gary clark jr.’s ‘what about us’ is a fresh vision of rural america

February 15, 2019
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The stream of music and visuals from Gary Clark, Jr.’s upcoming album, This Land, just keep flowing. Up next is a black-and-white clip for the generational anthem, “What About Us,”   directed by the wonderful filmmaker and photographer (and one-time member of England’s women’s Olympic volleyball team), Savanah Leaf. It’s a big track about a big man named Farmer Steph Williams that includes the raucous warning that the “young bloods are taking over” — but one that also clearly welcomes the young people’s participation in pushing through change. Which is a dope way of thinking about how exactly Clark, in some eyes a traditionalist blues-rocker, may actually see the world.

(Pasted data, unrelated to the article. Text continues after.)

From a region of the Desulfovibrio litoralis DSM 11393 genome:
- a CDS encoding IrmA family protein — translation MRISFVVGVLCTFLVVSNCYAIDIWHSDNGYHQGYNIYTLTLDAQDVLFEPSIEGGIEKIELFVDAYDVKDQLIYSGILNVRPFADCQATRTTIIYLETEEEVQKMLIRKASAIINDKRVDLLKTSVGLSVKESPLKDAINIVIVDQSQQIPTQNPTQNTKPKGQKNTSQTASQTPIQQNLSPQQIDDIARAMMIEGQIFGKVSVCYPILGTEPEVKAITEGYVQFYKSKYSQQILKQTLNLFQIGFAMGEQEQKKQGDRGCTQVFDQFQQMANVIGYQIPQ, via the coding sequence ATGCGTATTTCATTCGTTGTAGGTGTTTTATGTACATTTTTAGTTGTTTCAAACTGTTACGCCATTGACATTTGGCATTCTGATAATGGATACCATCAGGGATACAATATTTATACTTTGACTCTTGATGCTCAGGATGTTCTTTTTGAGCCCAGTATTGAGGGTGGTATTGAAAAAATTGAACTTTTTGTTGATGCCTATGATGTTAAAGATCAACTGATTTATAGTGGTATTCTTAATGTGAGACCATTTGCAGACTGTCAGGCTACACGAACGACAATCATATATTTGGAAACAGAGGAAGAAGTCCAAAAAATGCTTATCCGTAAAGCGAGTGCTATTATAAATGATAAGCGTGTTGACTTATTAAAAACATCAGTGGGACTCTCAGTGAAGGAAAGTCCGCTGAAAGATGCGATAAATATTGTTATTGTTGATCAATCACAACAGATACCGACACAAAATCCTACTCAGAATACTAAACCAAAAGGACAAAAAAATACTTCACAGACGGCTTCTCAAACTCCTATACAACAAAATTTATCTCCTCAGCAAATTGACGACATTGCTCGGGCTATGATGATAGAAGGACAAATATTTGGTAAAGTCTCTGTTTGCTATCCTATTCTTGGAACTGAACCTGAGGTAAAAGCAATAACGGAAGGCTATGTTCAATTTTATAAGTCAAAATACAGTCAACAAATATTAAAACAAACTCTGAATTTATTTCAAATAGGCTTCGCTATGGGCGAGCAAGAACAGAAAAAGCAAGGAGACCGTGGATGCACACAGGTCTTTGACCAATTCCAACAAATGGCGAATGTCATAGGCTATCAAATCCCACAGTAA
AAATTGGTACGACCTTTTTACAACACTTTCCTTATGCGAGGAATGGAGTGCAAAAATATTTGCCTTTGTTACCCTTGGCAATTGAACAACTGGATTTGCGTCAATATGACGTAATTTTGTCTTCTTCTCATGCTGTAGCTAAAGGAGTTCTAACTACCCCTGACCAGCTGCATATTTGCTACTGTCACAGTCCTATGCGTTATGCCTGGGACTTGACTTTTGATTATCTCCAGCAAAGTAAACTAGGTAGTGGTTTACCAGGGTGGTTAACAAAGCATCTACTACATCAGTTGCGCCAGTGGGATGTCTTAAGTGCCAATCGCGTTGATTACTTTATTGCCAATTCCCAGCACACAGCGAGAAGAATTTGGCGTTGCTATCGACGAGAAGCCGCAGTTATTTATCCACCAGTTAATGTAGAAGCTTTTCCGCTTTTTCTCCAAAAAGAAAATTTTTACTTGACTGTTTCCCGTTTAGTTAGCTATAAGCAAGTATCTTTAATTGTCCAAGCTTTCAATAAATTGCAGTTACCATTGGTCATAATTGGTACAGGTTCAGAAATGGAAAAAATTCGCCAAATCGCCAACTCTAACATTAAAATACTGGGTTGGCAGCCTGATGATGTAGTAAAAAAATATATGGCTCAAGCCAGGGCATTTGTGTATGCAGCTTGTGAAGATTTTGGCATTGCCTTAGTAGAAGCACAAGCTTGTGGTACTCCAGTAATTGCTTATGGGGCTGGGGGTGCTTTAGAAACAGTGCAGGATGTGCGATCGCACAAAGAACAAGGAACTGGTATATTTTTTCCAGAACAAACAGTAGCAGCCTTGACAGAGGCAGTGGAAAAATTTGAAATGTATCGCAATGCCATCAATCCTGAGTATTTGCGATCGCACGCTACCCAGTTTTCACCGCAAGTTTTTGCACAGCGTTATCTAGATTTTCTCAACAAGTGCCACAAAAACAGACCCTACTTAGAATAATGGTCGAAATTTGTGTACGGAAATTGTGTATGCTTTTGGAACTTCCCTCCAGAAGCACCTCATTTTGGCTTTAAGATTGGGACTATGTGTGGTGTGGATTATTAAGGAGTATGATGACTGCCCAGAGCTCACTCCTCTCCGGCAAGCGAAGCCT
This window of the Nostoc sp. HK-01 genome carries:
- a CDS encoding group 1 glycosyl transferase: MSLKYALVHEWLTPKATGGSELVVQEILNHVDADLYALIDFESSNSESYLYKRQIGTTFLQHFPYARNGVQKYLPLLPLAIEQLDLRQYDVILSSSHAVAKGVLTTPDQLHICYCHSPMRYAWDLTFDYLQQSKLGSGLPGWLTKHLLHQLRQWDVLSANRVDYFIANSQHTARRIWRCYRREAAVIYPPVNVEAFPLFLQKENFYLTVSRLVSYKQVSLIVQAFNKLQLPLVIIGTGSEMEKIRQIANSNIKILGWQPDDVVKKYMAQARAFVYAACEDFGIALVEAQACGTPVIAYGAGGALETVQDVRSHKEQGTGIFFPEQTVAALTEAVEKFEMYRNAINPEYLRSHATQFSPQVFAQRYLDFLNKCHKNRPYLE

While the video’s rural trailer-park setting may fall into the stereotypes that go well with countrified electric guitar solos, that is where the expectations come to an end. The trailer-park through which Clark wanders singing his song is populated with characters from our world, not some red-state cliches. Two gender-fluid young people are playing in a blow-up pool, a Black single father is teaching his son to play the electric guitar, and, in the best pairing of the bunch, an octogenarian mixed-race couple sits on a riverside puffing on a blunt. It’s all shot as crystal clear, black-and-white footage, underneath billowy white clouds, with a mountain range for a backdrop. In other words, a postcard vision of ‘Murica — but it’s really ours to do with as we want and need.